Ask Amy

Dear Amy: My three sib­lings and I are in our 60s. Our 91-year-old mother lives alone sev­eral hours away. She has an ac­tive so­cial life and keeps her house and her­self up well. When­ever we bring up

The Denver Post - - FEATURES - by Amy Dick­inson

the sub­ject of her mov­ing closer to civ­i­liza­tion, she gets ex­tremely angry. She lives in a tiny vil­lage about 35 miles from the near­est town where there are doc­tors, a hospi­tal, gro­cery stores, etc.

Our mother in­sists that we all must visit more of­ten than we do. I live about six hours away and visit six times a year, stay­ing two nights each time. I bring my vac­uum and clean house, plus do yard work.

I’m happy to help my mother, even though she is not an easy per­son to deal with. She has a sharp tongue and does not treat me well. Peo­ple who know her, like her, but they don’t spend much time with her.

My sib­lings visit once a year. They stay for 90 min­utes. I’m the only one who goes for Thanks­giv­ing, Christ­mas, her birth­day and Mother’s Day, plus a cou­ple extra times to take her to ap­point­ments.

This year I won’t be able to visit for the hol­i­days and won’t get there un­til spring. I have asked my sib­lings to help out, and they ab­so­lutely refuse. They are very up­set that I even brought it up. They say I am en­abling her by let­ting her stay in her own home. They think I should in­sist she move to a facility. I have sug­gested it to her, but she just about goes out of her mind. I will not drag my mother kick­ing and scream­ing out of her home. Any sug­ges­tions on how I can get every­body into one big happy fam­ily? — Du­ti­ful Daughter

Dear Du­ti­ful: The only sure­fire way to get every­body in your clan to be one big happy fam­ily would be for you to get a dif­fer­ent fam­ily.

As it is, your fam­ily is a lot like most oth­ers’. One con­se­quence of your mother’s per­son­al­ity and treat­ment of her chil­dren is how her chil­dren treat her now. You du­ti­fully show up more of­ten; your sib­lings pre­fer to pop in and leave as quickly as pos­si­ble.

You can­not force your mother to live dif­fer­ently, nor should you. If your sib­lings want your mother to move, then they should make their opin­ions known to her — not to you. If it is ob­vi­ous that they will never step up, then stop ex­pect­ing it.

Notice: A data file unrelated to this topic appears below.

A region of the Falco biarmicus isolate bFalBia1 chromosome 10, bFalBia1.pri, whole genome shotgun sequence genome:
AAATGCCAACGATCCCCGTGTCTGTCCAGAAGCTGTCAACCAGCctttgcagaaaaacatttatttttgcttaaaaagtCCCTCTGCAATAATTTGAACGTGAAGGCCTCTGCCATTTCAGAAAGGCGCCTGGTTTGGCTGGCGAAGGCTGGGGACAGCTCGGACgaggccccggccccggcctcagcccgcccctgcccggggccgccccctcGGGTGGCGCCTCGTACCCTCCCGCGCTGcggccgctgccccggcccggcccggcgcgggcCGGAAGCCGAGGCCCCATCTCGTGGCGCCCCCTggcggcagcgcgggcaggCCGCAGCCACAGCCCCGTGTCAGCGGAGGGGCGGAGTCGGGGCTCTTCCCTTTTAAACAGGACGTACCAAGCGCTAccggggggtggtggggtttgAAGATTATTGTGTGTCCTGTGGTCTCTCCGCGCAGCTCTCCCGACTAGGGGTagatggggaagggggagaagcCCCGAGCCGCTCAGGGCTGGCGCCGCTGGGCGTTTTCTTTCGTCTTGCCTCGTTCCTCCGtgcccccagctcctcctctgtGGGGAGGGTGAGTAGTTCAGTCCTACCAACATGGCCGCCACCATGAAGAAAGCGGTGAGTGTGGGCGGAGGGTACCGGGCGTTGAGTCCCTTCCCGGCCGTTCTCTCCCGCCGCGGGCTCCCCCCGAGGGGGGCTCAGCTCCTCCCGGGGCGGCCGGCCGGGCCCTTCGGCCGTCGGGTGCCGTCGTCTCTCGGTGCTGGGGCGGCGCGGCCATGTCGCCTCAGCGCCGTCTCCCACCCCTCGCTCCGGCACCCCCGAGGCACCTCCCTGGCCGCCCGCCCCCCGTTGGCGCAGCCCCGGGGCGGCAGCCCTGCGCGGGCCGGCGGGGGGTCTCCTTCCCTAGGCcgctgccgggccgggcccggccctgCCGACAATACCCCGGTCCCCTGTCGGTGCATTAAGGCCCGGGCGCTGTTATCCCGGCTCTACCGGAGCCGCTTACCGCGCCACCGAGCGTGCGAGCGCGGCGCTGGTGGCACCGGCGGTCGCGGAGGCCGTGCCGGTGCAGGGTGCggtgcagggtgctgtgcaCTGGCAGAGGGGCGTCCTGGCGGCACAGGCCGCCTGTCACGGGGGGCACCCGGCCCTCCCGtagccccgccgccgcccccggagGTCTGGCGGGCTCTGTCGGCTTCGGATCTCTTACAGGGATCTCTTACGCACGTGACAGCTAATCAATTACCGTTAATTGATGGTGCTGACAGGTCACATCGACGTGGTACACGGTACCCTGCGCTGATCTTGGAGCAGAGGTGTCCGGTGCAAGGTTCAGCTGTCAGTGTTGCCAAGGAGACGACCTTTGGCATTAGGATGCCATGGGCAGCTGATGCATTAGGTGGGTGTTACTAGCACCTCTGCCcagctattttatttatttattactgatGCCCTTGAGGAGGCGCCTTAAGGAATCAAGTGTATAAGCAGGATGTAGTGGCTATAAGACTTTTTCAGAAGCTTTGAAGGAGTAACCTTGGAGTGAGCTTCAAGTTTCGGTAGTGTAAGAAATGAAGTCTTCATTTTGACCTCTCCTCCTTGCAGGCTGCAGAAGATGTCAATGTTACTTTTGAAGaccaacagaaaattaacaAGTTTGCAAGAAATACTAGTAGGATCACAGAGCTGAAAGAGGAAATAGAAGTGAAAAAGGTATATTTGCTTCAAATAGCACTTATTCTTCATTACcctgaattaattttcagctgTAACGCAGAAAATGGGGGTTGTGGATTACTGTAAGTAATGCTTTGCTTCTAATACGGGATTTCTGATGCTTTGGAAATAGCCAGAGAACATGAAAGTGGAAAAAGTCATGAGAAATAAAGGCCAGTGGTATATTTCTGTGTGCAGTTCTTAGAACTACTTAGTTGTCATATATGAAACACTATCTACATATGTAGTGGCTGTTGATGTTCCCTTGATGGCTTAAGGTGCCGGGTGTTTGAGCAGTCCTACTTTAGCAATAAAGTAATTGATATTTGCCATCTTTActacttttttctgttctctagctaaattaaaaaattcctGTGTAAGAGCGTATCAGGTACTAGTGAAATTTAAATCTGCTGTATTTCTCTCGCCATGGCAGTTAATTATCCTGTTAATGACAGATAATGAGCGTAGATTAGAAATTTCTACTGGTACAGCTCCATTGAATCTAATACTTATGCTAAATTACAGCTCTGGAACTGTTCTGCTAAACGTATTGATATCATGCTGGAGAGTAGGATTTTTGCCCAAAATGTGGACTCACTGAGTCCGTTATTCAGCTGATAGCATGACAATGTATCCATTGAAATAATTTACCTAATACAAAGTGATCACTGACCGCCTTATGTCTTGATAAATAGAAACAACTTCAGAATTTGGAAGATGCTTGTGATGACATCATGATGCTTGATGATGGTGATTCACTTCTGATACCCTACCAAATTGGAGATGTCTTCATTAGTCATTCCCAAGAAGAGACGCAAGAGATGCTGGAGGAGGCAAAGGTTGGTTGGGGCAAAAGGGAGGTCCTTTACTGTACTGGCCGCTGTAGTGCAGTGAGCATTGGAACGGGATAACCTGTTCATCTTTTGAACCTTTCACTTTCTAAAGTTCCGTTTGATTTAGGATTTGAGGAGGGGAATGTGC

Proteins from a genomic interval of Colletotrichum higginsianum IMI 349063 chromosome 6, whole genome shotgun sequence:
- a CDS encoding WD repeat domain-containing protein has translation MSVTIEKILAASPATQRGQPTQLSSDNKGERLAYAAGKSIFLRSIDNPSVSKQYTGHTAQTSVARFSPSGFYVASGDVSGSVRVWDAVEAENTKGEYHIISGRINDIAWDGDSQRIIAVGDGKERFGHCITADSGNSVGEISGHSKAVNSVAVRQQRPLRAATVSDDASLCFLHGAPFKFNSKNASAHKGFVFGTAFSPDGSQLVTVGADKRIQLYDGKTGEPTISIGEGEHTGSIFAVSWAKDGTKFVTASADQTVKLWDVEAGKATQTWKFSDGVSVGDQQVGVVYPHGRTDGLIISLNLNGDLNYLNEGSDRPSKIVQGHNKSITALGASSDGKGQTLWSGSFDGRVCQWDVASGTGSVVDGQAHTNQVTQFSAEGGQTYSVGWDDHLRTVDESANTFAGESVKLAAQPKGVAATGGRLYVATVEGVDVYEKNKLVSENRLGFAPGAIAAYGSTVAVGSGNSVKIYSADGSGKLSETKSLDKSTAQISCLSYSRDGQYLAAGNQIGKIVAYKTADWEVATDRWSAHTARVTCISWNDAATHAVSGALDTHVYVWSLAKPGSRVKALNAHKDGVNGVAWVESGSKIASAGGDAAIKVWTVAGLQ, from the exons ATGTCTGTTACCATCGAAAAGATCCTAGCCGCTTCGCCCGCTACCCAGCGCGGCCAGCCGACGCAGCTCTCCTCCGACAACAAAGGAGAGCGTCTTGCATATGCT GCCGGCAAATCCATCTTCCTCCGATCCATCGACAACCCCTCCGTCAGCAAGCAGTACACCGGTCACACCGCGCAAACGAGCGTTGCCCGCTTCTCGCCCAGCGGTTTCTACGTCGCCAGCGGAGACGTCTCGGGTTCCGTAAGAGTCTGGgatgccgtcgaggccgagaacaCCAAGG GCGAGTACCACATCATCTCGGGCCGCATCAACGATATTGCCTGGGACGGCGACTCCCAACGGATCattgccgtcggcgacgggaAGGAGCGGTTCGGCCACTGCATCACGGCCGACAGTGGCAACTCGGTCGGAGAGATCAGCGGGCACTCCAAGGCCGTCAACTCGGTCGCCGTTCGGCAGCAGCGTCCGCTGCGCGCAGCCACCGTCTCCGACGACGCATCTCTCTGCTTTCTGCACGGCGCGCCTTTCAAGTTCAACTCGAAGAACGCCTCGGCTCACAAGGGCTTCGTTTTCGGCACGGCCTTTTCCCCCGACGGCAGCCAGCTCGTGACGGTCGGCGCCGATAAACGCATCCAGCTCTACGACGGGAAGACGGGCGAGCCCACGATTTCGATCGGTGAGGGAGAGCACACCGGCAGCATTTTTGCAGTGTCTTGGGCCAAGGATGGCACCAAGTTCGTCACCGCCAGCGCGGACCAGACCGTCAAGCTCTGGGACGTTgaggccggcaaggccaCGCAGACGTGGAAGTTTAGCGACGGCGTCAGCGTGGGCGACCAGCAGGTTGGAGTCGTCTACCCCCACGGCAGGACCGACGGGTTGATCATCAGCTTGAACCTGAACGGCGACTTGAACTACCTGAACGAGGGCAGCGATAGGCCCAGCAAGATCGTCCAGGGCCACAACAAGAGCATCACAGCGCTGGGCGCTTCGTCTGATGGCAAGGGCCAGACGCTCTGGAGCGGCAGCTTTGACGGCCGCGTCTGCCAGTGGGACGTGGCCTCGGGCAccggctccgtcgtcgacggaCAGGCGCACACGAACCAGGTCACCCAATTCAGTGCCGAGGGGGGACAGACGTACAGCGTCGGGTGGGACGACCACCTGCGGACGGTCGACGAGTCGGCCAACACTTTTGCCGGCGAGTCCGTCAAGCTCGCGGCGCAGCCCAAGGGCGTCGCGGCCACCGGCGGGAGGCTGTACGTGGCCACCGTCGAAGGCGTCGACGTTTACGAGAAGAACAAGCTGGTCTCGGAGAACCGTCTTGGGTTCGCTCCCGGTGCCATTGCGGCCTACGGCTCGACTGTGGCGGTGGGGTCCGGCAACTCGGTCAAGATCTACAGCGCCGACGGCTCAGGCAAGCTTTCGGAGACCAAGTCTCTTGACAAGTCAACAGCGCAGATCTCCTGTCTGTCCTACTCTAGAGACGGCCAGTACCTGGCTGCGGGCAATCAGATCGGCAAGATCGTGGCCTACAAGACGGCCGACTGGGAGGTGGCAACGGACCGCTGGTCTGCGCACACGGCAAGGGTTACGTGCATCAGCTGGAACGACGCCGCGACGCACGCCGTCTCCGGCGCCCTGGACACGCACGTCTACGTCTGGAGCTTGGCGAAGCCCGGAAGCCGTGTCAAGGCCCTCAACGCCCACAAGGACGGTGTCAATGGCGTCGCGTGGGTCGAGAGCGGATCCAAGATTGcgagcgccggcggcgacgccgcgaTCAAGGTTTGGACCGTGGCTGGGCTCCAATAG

The out­come down the road for your mother might be for her to per­haps in­jure her­self or be­come ill, land in a hospi­tal and tran­si­tion to an­other facility from there. If she likes be­ing at home and func­tions well there — then good for her! Tiny vil­lages can work quite well for peo­ple at all stages of life, as neigh­bors check in from time to time and tend to no­tice quickly if some­thing is awry.

Dear Amy: I re­cently at­tended a beau­ti­ful wed­ding. An in-law brought it to my at­ten­tion that my mon­e­tary gift was in­ad­e­quate to cover even my place at the wed­ding din­ner, let alone cock­tails, or a gift.

I am a widow liv­ing on So­cial Se­cu­rity. The groom was the son of my late-hus­band’s dis­tant cousin. I had to spend the night at a high-end ho­tel to at­tend the wed­ding.

I at­tended be­cause I was in­vited, and to see many of my late-hus­band’s relatives, whom I have not seen since his fu­neral two years ago.

How can I not only deal with my own guilt, but also the fact that some­one made me feel guilty for giv­ing an “in­ad­e­quate” wed­ding gift? — Up­set

Dear Up­set: You did noth­ing wrong. Your in-law was rude. There is no “rule” that a wed­ding guest must give a gift large enough to cover the wed­ding ex­penses. You should as­sume your young relatives were happy you ac­cepted their in­vi­ta­tion to wit­ness their wed­ding.

Dear Amy: Re­spond­ing to the ques­tion from “My Own Name,” re­gard­ing her hus­band’s hos­til­ity that she wants to use her “maiden” name: How would men re­act if they were ex­pected to au­to­mat­i­cally sur­ren­der their names upon mar­riage? Fur­ther­more, if a man gets mar­ried eight times he is still John Smith. If a woman gets mar­ried eight times, she is ex­pected to have eight dif­fer­ent names. It is time to let go of those old prac­tices that make a woman feel like a man’s pos­ses­sion, rather than his part­ner. — Pro­gres­sive

Dear Pro­gres­sive: I agree. But this cul­tural change will take time.

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